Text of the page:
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Five teams of top, young journalists set out from Myanmar's commercial hub of Yangon to better understand how the country is changing under a reform-minded government. Travel along with these 20 reporters — 11 Burmese and 9 American — as they journey the ancient Burma Road, through the country's capitals past and present, down the Irrawaddy Delta, onto Inle Lake and across Yangon itself at a critical time in the country's history.
The right to organize is a new freedom in Myanmar, but there are strings attached. As investors eye the country's manufacturing sector, there is little interest in becoming the next Bangladesh.
YANGON, Myanmar — In the back of the Sanchaung Township courthouse, where bureaucrats clack away on aging typewriters, a short dirt path leads to the jail.
Behind wooden bars sit three young labor organizers from the Taw Win wood and furniture factory. They have been imprisoned for more than a month, accused of leading an illegal protest and destroying property during a lengthy dispute with their employer.
In the women’s section, Ei Zar Phyu, 24, wears a yellow blouse and sniffs eucalyptus at regular intervals to stay fresh. The walls are stained red with betel nut spittle; visitors hand prisoners meals packed in white styrofoam. A door sized for a child's playhouse is the cell's only exit.
Nay Lin Oo, 21, and Zin Myo Ko Ko, 22, are in the men's section. All were arrested following a violent altercation at the factory that, for many here, has come to symbolize the weaknesses in the country’s new labor rights laws. In 2011, the country's new, reformist government passed a law that permits unions and strikes, making them legal for the first time since 1962. A second law governing disputes soon followed.
Since then Yangon’s factory workers have formed an estimated 600 unions. Many have gone on strike, sometimes gathering by the thousands. Some have signed new contracts with employers, negotiating small pay raises or pushing management to add extra bathrooms or rest days.
“There's potential in the new system here to avoid a Bangladesh situation.”~Ross Wilson
But many inside and outside the country say Myanmar has yet to create a framework for productive, lasting worker-employer dialogues that will protect workers and ensure that employers have a safe, reliable workforce. Employees say they are fired, jailed and beaten for organizing. Employers say workers strike even after they agree not to.
"In the previous government we could not protest," said Nanda Sit Aung, 32, a former political prisoner who recently founded a worker rights center in Hlaing Thar Yar, a Yangon industrial zone with more than 500 factories. "We were arrested, interrogated, tortured. In the new government, we can protest, but we get nothing."
After years of isolation, Myanmar is poised for rapid economic growth. According to the consulting firm McKinsey, which released an extensive report on the country's economic potential last month, a smartly-managed Myanmar could quadruple the size of its economy by 2030. Such growth could create an estimated 10 million nonagricultural jobs.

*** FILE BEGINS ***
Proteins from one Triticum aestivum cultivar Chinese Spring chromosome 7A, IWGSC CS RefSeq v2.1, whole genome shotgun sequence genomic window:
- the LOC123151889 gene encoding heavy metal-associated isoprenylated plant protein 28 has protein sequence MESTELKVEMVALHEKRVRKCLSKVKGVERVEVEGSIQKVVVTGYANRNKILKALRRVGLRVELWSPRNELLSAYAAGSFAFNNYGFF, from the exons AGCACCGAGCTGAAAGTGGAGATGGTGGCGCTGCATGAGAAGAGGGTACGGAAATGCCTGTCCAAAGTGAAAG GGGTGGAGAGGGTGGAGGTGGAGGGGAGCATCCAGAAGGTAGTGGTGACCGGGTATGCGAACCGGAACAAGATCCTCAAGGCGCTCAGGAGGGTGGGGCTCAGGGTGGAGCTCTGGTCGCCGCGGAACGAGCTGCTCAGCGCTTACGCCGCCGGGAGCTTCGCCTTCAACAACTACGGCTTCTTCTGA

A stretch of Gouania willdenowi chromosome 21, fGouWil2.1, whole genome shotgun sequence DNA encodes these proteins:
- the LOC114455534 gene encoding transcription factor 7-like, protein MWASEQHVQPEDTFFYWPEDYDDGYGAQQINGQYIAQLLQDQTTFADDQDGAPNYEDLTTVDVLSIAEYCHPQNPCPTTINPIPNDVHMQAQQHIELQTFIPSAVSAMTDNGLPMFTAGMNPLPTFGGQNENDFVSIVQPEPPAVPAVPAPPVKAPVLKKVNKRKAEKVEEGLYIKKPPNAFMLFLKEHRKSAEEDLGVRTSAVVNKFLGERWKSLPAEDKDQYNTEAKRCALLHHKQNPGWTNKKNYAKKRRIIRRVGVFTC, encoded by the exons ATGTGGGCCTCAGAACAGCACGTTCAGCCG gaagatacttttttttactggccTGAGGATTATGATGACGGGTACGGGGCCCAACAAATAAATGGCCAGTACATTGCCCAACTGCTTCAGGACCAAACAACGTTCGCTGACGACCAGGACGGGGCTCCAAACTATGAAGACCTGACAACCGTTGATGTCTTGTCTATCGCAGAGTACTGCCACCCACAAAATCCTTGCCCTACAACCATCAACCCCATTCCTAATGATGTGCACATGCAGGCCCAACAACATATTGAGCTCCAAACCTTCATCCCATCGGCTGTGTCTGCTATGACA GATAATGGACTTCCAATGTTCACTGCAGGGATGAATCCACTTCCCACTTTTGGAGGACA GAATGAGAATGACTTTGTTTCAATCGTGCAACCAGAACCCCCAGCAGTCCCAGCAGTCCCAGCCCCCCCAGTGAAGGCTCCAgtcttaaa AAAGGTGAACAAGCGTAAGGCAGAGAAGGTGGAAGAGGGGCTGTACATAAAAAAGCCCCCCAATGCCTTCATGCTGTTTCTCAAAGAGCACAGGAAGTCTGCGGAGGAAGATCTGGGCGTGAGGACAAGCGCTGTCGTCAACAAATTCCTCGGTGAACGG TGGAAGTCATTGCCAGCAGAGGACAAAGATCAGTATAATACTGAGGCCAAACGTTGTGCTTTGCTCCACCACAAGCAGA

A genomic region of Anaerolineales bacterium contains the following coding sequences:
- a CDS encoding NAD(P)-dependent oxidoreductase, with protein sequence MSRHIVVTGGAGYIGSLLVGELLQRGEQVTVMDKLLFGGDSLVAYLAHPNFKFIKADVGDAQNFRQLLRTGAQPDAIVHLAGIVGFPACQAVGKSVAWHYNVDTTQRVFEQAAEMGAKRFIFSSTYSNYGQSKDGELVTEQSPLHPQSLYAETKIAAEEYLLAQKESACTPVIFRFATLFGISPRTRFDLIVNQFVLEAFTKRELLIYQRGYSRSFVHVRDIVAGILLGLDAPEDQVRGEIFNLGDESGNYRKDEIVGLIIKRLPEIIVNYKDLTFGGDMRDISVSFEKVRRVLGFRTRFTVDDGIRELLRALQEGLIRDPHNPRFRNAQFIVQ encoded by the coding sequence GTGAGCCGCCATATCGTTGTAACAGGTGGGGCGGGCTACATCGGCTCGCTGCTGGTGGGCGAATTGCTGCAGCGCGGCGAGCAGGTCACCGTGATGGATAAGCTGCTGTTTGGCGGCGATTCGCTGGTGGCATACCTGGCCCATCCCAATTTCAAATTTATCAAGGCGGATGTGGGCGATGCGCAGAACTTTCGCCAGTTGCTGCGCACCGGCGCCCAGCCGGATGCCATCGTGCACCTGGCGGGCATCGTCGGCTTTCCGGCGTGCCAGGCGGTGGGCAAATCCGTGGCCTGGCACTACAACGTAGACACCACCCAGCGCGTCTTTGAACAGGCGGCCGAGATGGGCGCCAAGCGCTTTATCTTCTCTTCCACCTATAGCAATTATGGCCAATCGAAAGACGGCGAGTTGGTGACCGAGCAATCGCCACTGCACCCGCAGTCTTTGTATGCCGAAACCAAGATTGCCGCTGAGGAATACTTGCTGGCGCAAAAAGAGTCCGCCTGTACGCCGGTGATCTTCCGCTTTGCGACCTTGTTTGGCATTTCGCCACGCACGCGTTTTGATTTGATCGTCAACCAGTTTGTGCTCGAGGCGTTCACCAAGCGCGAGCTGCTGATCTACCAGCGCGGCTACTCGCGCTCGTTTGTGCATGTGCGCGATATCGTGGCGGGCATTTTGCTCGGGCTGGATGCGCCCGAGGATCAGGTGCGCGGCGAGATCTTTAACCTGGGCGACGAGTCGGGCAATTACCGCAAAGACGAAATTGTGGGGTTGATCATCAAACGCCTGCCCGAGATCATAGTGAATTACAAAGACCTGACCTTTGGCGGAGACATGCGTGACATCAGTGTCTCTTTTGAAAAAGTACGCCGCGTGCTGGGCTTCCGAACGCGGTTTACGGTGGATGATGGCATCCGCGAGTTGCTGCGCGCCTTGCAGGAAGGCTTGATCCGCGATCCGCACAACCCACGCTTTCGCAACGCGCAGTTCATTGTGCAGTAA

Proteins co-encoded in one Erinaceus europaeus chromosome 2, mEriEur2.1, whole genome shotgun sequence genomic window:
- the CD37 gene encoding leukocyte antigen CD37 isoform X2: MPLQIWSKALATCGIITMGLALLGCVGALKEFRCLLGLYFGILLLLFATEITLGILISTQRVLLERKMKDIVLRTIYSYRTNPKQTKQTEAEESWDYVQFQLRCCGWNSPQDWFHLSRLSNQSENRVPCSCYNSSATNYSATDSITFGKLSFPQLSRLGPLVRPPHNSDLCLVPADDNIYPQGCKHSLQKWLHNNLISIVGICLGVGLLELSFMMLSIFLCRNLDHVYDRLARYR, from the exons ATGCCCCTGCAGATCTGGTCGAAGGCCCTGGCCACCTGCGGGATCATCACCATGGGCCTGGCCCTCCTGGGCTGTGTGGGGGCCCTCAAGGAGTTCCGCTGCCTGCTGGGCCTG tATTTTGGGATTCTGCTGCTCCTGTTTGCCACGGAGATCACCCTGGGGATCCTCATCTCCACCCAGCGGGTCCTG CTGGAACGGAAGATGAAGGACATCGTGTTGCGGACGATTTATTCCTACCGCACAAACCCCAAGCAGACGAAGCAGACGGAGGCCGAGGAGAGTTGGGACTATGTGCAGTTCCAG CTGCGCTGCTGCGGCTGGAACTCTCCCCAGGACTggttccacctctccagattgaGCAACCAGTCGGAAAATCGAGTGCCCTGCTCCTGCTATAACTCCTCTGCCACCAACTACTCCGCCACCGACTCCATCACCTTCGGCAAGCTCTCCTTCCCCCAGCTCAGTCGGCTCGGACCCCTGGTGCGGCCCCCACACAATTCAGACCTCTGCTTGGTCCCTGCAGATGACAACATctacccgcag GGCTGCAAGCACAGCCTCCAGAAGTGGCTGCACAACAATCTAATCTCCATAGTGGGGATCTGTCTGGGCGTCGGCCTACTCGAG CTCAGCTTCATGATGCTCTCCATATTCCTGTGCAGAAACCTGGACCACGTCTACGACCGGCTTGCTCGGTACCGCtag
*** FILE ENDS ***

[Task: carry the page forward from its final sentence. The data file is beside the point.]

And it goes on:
This line of analysis says the manufacturing industry will be the country's golden ticket out of poverty. But many Western investors insist they will only put capital into Myanmar if the government demonstrates it will enforce the new laws it passes.
And particularly after a disaster in Bangladesh killed more than 1,000 garment factory workers, investors care not just about how cheap the labor is — but about avoiding labor catastrophes.
"There's potential in the new system here to avoid a Bangladesh situation," said Ross Wilson, who runs the Freedom of Association Project at the Yangon office of the International Labor Organization. "But it's not done by simply ignoring the problems and defects in the law and the system."
The efficacy of the labor laws, said Sean Turnell, an economist and Myanmar expert, matters to investors for both "soft-hearted" and "hard-headed" reasons. "It's not just about human rights and labor rights," he said. "It is about having an environment that is politically and economically stable that delivers productivity.’’
The 2011 Labor Organization Law grants workers the right to unionize and strike and prohibits employers from retaliating against those who do so. The 2012 Labor Dispute Law requires employers to comply with agreements made before a conciliation body. Penalties for employers who break the laws, however, are light — no more than $100 or less than year in jail.
Across Yangon, then, there are factories where workers have struck for weeks at a time, come to an agreement with their employers, smiled in front of the media and parliamentary officials, and then had nothing change.
"I've had many cases where workers have come and said, 'We've reached a settlement and the employer is ignoring it,'" said Wilson. "That can only last for so long before workers become disillusioned with that process and try more direct and confrontational ways of getting results."
At the Taw Win timber factory, about 200 newly